Sunday, January 18, 2015

"Speak, for your servant is listening."

The readings for this weekend reflect imagery of VOCATION, being called to the service o God and humanity. In the first reading Samuel does not recognize the voice of God calling him to service, and in the gospel the disciples of John go to figure out who Jesus is and end up staying with him. If only it were so simple to know where God is calling us! If only following one's vocation were simply a matter of KNOWING what to do, instead of, more often, facing one's fear enough to do what is right.

This long weekend we celebrate the 86th birthday of the Rev. Dr. Martin Luther King, Jr. - a great orator, a leader in the fight against injustice, and ultimately a martyr at the hands of people, mostly Christians, who rejected the Gospel call to unity. Despite (or maybe because of) his incredible public significance, it is easy to forget how much danger he faced in his ministry, how strong the opposition to something so straightforwardly immoral (it seems so clear to us!) as desegregation, and how much he struggled with fear and doubt. Even after he had been in a position of leadership for years, his opponents' increasingly brazen tactics demanded new depths of courage. As he told the story, "One night toward the end of January I settled into bed late, after a strenuous day. Coretta had already fallen asleep and just as I was about to doze off the telephone rang. An angry voice said, 'Listen, nigger, we've taken all we want from you; before next week you'll be sorry you ever came to Montgomery.' I hung up, but I couldn't sleep. It seemed that all of my fears had come down on me at once. I had reached the saturation point...I was ready to give up...With my head in my hands, I bowed over the kitchen table and prayed aloud. The words I spoke to God that midnight are still vivid in my memory: 'Lord, I'm down here trying to do what's right. I think I'm right. I am here taking a stand for what I believe is right. But Lord, I must confess that I'm weak now, I'm faltering. I'm losing my courage. Now, I am afraid. And I can't let the people see me like this because if they see me weak and losing my courage, they will begin to get weak. The people are looking to me for leadership, and if I stand before them without strength and courage, they too will falter. I am at the end of my powers. I have nothing left. I've come to the point where I can't face it alone.' It seemed as though I could hear the quiet assurance of an inner voice saying: 'Martin Luther, stand up for righteousness. Stand up for justice. Stand up for truth. And lo, I will be with you. Even until the end of the world.'"

He knew what he needed to do, but he struggled with the courage to do it. Three days after that episode, his house was bombed with his wife and infant daughter inside. The fear, the near-despair, the apocalyptic sense that there was no escape as a black man from the racism of the white majority could so easily have turned to desperation and violence - and who could have blamed him for succumbing to the desire to give up, or worse, to join in the calls for retaliatory vengeance? Instead, he understood the call to challenge people to sanity in an insane moment in history - to nonviolence.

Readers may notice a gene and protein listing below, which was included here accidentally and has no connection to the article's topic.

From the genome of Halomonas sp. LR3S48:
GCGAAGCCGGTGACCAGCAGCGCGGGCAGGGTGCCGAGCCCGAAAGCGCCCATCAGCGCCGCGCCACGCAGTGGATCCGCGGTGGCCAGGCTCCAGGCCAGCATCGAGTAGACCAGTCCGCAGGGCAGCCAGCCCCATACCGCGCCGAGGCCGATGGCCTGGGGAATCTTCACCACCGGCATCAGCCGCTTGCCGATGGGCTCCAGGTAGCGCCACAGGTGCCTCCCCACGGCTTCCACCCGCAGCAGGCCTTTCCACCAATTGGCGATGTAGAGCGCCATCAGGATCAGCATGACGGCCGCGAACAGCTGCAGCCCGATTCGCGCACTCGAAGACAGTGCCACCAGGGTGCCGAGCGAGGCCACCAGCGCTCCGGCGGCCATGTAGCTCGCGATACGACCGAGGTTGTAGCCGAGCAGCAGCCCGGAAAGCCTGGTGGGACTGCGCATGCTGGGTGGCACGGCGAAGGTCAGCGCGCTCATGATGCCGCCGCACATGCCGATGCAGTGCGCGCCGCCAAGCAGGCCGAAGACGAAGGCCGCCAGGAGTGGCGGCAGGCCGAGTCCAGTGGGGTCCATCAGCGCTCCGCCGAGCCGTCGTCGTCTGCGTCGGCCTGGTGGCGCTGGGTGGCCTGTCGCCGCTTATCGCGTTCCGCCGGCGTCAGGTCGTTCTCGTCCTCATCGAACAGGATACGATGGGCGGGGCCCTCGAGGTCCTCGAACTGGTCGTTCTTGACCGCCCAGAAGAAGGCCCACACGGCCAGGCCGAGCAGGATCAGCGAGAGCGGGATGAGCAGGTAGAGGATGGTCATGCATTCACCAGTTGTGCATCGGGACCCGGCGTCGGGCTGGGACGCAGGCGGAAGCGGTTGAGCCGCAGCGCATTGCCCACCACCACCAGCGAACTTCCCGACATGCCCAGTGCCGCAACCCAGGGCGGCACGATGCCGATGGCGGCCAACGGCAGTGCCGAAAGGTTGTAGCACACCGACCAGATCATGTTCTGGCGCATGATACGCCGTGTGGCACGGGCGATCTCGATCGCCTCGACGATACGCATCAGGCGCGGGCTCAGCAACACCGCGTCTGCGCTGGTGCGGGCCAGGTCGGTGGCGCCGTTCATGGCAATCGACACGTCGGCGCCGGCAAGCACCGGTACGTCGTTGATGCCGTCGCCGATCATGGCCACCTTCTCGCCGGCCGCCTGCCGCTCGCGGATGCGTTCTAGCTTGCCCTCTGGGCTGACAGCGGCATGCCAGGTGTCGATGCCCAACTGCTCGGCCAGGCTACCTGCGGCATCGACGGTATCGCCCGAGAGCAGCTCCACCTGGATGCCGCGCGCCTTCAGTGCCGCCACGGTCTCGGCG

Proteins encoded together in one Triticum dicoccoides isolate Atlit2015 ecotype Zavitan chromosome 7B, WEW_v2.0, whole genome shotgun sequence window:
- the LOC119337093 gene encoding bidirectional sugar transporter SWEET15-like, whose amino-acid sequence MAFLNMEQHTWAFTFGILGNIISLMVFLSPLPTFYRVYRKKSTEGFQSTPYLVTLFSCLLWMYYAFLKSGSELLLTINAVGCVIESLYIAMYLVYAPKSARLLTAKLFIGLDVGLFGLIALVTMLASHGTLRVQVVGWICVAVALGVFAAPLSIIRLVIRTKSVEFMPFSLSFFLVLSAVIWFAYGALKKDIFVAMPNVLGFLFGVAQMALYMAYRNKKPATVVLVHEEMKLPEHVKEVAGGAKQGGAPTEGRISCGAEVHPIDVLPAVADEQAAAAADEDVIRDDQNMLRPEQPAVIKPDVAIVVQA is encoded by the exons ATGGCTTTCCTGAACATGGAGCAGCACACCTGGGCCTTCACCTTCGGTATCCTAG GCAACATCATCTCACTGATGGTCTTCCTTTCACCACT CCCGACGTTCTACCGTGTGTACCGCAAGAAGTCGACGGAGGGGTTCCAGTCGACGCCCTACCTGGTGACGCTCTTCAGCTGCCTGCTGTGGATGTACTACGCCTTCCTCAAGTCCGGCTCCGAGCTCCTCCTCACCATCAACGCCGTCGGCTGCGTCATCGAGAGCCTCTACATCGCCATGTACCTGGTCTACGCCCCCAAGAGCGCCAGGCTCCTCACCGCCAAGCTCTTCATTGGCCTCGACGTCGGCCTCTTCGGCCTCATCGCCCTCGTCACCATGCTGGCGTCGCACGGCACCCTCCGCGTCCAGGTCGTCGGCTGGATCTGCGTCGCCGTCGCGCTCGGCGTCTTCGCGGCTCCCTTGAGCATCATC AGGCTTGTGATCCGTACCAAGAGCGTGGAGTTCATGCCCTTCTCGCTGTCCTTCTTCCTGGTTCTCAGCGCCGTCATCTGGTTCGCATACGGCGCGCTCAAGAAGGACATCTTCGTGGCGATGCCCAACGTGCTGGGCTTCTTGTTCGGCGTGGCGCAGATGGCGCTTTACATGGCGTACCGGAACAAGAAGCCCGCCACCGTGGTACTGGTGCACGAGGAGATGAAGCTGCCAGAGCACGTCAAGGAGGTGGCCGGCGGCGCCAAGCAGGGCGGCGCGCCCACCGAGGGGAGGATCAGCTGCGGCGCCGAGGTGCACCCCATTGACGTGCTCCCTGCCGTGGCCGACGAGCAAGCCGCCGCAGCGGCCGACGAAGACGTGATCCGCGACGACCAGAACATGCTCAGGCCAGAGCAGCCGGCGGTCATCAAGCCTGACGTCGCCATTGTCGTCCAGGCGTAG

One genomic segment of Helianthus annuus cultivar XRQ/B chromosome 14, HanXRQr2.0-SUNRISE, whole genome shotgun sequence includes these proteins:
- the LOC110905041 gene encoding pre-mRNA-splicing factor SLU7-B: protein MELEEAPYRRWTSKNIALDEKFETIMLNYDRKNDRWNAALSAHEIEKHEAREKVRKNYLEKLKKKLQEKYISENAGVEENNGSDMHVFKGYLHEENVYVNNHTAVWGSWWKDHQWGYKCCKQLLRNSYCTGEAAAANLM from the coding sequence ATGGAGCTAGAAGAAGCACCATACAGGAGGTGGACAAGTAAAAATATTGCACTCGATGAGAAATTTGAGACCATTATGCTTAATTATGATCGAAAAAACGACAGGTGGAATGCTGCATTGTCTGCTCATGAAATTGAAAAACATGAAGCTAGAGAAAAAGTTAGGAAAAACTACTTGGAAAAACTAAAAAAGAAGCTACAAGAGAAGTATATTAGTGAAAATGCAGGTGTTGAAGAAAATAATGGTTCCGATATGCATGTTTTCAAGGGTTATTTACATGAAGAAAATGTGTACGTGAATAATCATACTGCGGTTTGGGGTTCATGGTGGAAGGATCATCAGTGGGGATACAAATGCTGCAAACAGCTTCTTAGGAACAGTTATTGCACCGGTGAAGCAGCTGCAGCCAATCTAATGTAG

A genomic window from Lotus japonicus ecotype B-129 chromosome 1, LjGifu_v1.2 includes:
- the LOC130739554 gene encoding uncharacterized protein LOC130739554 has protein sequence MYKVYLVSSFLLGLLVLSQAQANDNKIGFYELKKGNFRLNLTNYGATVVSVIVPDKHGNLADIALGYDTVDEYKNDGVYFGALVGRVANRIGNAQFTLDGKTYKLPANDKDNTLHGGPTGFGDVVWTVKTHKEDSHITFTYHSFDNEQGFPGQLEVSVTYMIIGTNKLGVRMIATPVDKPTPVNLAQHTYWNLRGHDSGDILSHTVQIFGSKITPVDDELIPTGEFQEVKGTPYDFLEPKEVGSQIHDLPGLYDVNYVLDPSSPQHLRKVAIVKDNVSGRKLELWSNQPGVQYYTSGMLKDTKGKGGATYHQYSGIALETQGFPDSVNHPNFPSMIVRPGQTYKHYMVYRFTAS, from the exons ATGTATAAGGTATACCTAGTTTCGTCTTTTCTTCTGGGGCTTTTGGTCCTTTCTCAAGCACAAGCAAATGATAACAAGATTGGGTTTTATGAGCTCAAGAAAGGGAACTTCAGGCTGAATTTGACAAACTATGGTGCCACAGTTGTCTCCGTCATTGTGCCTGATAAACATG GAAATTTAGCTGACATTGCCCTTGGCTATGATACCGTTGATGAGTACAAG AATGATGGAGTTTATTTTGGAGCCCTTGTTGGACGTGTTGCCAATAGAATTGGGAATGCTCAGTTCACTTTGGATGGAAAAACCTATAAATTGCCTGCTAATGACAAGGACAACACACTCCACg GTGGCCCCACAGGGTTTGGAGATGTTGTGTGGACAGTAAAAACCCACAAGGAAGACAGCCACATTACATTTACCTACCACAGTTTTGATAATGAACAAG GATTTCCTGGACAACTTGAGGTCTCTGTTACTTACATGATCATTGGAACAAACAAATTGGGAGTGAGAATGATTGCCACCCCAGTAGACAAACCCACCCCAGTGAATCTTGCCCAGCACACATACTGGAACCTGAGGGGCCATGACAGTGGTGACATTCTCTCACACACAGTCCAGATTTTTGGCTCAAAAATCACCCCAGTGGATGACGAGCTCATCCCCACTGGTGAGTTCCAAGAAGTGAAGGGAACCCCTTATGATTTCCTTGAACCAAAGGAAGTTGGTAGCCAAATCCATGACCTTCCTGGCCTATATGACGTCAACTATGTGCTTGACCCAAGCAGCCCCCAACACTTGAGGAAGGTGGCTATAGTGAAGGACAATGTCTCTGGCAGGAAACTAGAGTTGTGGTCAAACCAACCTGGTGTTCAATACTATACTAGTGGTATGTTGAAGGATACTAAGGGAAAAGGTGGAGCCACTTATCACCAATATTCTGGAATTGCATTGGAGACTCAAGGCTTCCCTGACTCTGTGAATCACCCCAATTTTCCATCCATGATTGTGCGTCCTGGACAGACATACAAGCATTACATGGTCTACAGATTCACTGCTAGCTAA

As this new semester and new year begin, we too have a choice to pay attention to the needs of the moment, or not: listen to the deep fear and anger and pain that are finally coming to speech in our community after decades of silence and invisibility, or bury ourselves in schoolwork and friend circles and all the usual things we would be doing anywhere. We can all come up with perfectly good reasons why we just don't have time to get involved with the uprooting going on around our city - we are all busy people - but we owe it to one another to strive to hear what has led to such immense racial, ethnic, gendered, and socioeconomic divisions all around us, and to respond in love. Stand up for righteousness. Stand up for justice. Stand up for truth. And know that God is with you until the end.

Patrick Cousins is a member of the Department of Campus Ministry.

Sunday, January 11, 2015

Pray with Imagination this semester!

As our community returns, we celebrate the Feast of the Baptism of the Lord, which is marked as the beginning of Jesus’ public ministry and the end to our season of Christmas.  In the mystery of Christ’s Baptism in the Jordan River, we again encounter and represent the truth of the Lord’s incarnation and His manifestation as the Christ. We find accounts of Jesus’ baptism in all four gospels (Matthew 3:13-17, Mark  1:9-11, Luke 3:21-23, John 1: 29-33).

But in John, the words and the images speak to me and I imagine myself being present:

The next day he saw Jesus coming toward him, and said, “Behold, the Lamb of God, who takes away the sins of the world!  This is he of whom I said, ‘After me comes a man who ranks before me, for he was before me.’  I myself did not know him; but for this I came baptizing with water, that he might be revealed to Israel.”  And John bore witness, “I saw the Spirit descend as a dove from heaven, and it remained on him.  I myself did not know him; but he who sent me to baptize with water said to me, ‘He on whom you see the Spirit descend and remain, this is he who baptizes with the Holy Spirit.’ And I have seen and have borne witness that this is the Son of God.”